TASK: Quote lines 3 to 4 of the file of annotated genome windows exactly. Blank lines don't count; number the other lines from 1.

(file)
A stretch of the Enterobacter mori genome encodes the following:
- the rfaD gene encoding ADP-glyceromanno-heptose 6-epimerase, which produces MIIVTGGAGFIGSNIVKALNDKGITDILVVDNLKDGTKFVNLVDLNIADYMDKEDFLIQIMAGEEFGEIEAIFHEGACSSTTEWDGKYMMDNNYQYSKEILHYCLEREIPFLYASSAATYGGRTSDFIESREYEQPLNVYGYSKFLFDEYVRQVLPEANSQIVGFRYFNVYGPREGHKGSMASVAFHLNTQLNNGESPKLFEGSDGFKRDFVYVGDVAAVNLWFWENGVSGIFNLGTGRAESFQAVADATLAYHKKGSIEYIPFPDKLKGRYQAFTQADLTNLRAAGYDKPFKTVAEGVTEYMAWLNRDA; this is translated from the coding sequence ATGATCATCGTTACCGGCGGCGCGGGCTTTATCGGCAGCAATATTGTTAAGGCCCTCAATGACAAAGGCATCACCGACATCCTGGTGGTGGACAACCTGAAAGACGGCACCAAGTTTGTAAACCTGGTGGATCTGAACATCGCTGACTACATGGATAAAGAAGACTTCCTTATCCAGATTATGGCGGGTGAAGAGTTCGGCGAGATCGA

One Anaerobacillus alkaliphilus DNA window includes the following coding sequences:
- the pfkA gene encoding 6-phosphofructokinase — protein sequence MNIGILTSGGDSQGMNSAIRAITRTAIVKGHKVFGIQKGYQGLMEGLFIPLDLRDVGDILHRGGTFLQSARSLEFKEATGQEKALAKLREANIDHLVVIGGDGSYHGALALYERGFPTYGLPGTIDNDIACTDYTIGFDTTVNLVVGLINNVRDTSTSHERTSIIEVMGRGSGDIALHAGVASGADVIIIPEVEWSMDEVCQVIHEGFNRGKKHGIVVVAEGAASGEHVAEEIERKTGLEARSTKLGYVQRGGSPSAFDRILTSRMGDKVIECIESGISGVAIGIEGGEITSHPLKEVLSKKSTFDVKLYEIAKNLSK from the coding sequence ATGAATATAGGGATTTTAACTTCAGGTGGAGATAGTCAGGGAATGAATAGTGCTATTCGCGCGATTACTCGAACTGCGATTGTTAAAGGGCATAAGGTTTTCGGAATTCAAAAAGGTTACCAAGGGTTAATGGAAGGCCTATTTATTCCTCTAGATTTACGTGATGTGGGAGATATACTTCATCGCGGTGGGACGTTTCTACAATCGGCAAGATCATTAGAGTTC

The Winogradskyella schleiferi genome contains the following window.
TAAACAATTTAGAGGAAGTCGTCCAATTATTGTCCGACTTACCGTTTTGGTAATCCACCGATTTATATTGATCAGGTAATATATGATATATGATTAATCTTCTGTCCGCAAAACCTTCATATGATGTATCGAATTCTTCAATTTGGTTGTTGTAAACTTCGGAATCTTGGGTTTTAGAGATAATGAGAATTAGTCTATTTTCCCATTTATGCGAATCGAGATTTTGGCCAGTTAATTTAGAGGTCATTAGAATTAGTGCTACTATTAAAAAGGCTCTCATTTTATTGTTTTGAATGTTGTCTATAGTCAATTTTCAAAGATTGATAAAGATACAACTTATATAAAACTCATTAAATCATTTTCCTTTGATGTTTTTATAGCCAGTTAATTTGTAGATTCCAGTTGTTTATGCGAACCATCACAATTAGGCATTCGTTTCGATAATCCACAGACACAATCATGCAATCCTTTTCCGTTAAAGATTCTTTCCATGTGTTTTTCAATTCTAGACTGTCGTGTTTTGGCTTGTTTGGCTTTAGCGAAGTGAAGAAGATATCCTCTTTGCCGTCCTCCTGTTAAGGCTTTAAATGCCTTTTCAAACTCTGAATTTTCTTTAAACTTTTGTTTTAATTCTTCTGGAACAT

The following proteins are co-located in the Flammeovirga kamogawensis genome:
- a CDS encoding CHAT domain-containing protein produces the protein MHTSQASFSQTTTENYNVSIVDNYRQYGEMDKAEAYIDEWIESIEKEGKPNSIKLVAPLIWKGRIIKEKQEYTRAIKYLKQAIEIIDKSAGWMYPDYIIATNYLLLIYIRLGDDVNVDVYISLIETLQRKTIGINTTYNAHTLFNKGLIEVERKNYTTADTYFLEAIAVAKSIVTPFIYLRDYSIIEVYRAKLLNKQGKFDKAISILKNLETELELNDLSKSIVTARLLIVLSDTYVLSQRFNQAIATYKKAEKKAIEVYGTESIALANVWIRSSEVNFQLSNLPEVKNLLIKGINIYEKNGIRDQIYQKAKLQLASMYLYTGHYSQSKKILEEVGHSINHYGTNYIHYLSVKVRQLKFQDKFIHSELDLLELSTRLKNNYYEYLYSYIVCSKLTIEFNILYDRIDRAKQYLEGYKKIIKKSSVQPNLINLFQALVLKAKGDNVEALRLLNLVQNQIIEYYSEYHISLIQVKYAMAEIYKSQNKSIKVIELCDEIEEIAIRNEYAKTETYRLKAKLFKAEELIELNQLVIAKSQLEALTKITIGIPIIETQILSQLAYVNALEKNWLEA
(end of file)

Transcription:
One Anaerobacillus alkaliphilus DNA window includes the following coding sequences:
- the pfkA gene encoding 6-phosphofructokinase — protein sequence MNIGILTSGGDSQGMNSAIRAITRTAIVKGHKVFGIQKGYQGLMEGLFIPLDLRDVGDILHRGGTFLQSARSLEFKEATGQEKALAKLREANIDHLVVIGGDGSYHGALALYERGFPTYGLPGTIDNDIACTDYTIGFDTTVNLVVGLINNVRDTSTSHERTSIIEVMGRGSGDIALHAGVASGADVIIIPEVEWSMDEVCQVIHEGFNRGKKHGIVVVAEGAASGEHVAEEIERKTGLEARSTKLGYVQRGGSPSAFDRILTSRMGDKVIECIESGISGVAIGIEGGEITSHPLKEVLSKKSTFDVKLYEIAKNLSK from the coding sequence ATGAATATAGGGATTTTAACTTCAGGTGGAGATAGTCAGGGAATGAATAGTGCTATTCGCGCGATTACTCGAACTGCGATTGTTAAAGGGCATAAGGTTTTCGGAATTCAAAAAGGTTACCAAGGGTTAATGGAAGGCCTATTTATTCCTCTAGATTTACGTGATGTGGGAGATATACTTCATCGCGGTGGGACGTTTCTACAATCGGCAAGATCATTAGAGTTC